Tibetans in India protest Chinese government
With the Beijing Olympics around the corner, thousands of Tibetans gathered in New Delhi on Wednesday to show support for 14 Tibetans on hunger strike against Chinese occupation and to demand to know the status of the missing 11th reincarnation of the Bud
The Tibetan protesters - estimated between 10,000 to 15,000, including those living in United States, Britain, Switzerland and Belgium, Nepal and Bhutan - held a massive gathering to demand that China allow all the Tibetans gathered to go to Tibet and witness its current state.
"This is our first demonstration targeting the 2008 Beijing Olympics. We have one year and if they fail to recognize (the protest) we will think of another strategy towards a workable solution," Kalsang Phuntsok Godrukpa, president of the Tibetan Youth Congress (TYC), told news agency IANS.
"TYC had initiated a hunger strike last month and now we will begin a campaign for Tibetan participation based on Gandhi's tradition of satyagraha ('non-violent protest')," said Godrukpa.
"Until there is a satisfactory response from the People's Republic of China (PRC), the movement will continue and the PRC will be held responsible for any eventual consequences resulting from the movement," Godrukpa added.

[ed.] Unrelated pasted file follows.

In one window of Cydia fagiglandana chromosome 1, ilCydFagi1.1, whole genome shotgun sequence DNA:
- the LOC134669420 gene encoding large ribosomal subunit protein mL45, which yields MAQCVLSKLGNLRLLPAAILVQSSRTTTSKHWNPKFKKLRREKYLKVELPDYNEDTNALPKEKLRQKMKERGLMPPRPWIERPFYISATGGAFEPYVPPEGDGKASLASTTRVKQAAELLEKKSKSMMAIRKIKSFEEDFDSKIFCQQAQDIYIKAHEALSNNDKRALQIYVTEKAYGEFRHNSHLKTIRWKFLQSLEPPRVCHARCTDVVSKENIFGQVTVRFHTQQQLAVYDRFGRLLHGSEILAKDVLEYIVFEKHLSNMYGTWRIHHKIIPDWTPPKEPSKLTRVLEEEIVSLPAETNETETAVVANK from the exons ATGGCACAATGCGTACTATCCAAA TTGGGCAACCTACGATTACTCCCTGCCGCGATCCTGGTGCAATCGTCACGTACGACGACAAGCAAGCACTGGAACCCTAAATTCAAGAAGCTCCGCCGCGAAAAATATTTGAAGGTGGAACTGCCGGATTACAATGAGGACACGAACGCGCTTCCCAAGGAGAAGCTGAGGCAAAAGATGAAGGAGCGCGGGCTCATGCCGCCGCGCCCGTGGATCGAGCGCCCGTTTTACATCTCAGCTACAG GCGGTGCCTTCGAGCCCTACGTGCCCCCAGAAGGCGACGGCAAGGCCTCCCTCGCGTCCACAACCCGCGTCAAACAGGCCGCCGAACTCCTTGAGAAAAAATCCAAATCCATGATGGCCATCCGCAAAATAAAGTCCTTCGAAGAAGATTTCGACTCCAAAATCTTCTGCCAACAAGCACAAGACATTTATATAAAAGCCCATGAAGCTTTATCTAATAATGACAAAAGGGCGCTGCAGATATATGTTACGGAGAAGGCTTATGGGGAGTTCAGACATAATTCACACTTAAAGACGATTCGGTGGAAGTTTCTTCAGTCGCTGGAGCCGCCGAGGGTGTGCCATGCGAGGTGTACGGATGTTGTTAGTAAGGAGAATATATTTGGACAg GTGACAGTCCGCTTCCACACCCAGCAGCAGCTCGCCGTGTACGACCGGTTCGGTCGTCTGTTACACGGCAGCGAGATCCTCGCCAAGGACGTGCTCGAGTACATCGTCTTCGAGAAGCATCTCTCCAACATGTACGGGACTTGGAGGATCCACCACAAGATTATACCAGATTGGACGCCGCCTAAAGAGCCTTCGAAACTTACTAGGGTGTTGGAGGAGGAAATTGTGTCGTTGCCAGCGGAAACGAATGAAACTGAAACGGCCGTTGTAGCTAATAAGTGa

However, the Dalai Lama has urged the 14 Tibetans to end their fast.
"I trust that you will give this request of mine serious consideration. Instead of sacrificing precious human lives in this way, it would be of greater benefit and service to our cause by striving to continuously carry out this spirit of unyielding courage and determination from generation to generation," the Dalai Lama had said on Tuesday.
The protestors also demanded evidence from China that Gendun Choekyi Nyima, the 11th Panchen Lama, a Buddhist spiritual leader and reincarnation, was alive.
The Panchen Lama, who is chosen by state-approved religious leaders and a group loyal to the Dalai Lama, has been missing since 1995 and the Chinese government has stated that he is alive and safe.
Nyima, now 18, was chosen by Dalai Lama's supporters and has been reportedly under house arrest in China since he was six years old, prompting Tibetan activists to label him the world's youngest political prisoner.
The protestors sought evidence from China that the Qinghai-Lhasa rail-link would benefit Tibet economically. They also demanded the release of Tibetans who have been allegedly arrested by China for engaging in political activities.
The Dalai Lama and thousands of his followers fled to India from his homeland in 1959 when Chinese communist troops cracked down on a Tibetan uprising against its occupation.
The 72-year-old leader has lived in the northern Indian hill town of Dharamsala with his government-in-exile ever since.
More than 70,000 Tibetan refugees are estimated to be living in India.
DPA Last Mod: 09 Ağustos 2007, 00:39